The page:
ii. I am much more interested in doing (type of work) here at (name of company) than I am in the size of the initial offer. iii. I will consider any reasonable offer.
iv. You are in a much better position to know how much I'm worth to you than I am.
EDIT: Formatting
permalink
[–]masqueradestar 5 points 1 year ago
I am amused that your progression to distinguish levels of depth encompasses uppercase letters, Roman numerals, lowercase letters, and Greek letters... without once using plain ol' base 10 numbers.
permalinkparent
[–]yellowjacketcoder 5 points 1 year ago
Ask what version control they use. If they use something you've never heard of, anything older than SVN, or they don't use any, run.
Ask what IDE they use for programming. If they say "none" or "notepad", run.
Ask if you're an administrator/superuser on the machine you'll be working on. Seems like a silly question, but it is super frustrating to want to install something to make you more productive, and having to wait for IT approval, and then someone to come by and install it for you, is not worthwhile.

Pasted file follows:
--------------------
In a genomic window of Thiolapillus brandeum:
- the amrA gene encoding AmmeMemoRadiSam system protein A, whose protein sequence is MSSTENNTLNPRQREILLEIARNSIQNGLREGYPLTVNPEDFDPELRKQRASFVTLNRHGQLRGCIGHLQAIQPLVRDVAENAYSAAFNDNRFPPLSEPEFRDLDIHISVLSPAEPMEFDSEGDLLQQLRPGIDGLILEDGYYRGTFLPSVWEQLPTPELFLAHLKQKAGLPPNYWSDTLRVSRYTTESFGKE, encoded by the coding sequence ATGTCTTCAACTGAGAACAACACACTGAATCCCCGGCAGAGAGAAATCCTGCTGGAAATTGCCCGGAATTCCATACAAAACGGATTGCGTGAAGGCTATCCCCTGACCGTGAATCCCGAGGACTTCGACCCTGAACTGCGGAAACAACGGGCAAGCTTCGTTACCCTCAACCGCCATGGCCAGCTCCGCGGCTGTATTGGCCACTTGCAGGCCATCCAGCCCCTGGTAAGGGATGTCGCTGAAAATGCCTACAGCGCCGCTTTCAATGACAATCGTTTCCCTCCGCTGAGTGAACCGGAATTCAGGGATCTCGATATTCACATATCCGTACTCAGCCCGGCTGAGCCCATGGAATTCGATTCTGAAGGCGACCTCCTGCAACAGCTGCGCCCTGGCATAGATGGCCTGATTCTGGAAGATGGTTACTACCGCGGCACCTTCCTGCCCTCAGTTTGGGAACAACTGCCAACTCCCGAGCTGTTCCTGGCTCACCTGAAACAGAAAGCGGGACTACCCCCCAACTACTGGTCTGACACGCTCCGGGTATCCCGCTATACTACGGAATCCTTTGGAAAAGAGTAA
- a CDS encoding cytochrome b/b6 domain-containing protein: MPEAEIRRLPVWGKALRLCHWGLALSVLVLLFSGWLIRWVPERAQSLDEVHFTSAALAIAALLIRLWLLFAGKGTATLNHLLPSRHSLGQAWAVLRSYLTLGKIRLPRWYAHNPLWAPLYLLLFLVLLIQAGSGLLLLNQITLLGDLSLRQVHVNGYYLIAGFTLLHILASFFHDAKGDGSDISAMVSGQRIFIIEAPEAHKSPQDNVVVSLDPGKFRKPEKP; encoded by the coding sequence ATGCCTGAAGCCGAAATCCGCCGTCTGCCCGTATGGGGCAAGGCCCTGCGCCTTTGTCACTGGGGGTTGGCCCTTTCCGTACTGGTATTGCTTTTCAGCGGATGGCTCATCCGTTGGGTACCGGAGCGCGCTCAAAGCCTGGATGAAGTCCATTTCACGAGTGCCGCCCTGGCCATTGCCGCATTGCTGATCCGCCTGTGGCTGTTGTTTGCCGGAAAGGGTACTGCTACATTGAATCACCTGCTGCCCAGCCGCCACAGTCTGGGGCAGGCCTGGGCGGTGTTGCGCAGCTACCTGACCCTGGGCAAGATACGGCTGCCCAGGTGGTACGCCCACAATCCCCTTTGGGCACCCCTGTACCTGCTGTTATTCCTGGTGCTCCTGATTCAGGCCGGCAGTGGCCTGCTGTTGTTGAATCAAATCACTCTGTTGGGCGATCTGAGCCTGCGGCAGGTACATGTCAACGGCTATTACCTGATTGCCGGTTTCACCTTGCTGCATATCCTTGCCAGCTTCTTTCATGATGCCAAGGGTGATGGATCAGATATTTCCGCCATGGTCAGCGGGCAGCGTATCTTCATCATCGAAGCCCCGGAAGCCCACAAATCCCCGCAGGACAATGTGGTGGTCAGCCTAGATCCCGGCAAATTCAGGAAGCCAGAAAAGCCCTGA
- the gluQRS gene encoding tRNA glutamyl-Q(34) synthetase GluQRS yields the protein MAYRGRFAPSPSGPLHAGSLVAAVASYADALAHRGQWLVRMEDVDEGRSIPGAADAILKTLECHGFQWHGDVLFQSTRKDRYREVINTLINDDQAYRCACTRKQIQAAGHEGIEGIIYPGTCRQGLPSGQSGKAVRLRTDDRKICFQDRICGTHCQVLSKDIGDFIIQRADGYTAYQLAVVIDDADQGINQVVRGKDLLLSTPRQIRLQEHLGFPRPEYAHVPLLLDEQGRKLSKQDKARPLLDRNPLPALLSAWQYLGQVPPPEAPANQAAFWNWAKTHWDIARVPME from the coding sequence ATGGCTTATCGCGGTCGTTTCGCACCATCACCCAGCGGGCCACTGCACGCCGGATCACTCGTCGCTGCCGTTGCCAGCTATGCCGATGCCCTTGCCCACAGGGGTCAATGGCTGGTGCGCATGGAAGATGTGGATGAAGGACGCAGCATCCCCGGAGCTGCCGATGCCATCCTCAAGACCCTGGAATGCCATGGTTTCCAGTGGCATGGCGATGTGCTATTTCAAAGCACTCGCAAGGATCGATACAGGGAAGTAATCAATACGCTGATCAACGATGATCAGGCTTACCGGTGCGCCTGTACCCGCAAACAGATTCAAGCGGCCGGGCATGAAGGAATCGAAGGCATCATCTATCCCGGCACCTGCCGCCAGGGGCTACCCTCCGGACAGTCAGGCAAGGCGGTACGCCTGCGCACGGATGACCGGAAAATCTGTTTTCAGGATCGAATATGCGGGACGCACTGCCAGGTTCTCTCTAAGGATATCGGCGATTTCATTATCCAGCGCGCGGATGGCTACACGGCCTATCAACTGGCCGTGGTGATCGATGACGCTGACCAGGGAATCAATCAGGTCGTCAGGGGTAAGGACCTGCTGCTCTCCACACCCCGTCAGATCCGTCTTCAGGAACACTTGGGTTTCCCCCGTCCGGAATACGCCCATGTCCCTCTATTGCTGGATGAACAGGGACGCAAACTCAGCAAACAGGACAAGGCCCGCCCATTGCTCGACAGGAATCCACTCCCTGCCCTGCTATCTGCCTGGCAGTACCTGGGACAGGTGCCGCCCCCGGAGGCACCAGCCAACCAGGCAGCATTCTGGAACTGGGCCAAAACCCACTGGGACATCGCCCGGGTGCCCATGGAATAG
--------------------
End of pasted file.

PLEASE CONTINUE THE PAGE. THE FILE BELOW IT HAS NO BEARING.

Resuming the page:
Ask what typical overtime is like.
Ask what size team you'll be on. By yourself can be scary, in a 'team' of 100 it's not really a team anymore.

First rule of career planning: do not plan your career. You have no idea what the industry will look like in 5 years; if you optimize for what it looks like now, you'll be obsolete in 5 years.
Instead, keep your eyes open for little opportunities now that can become big opportunities later, and jump at them whenever possible. And in the meantime, spend time practicing your skills so you're in a position to jump later.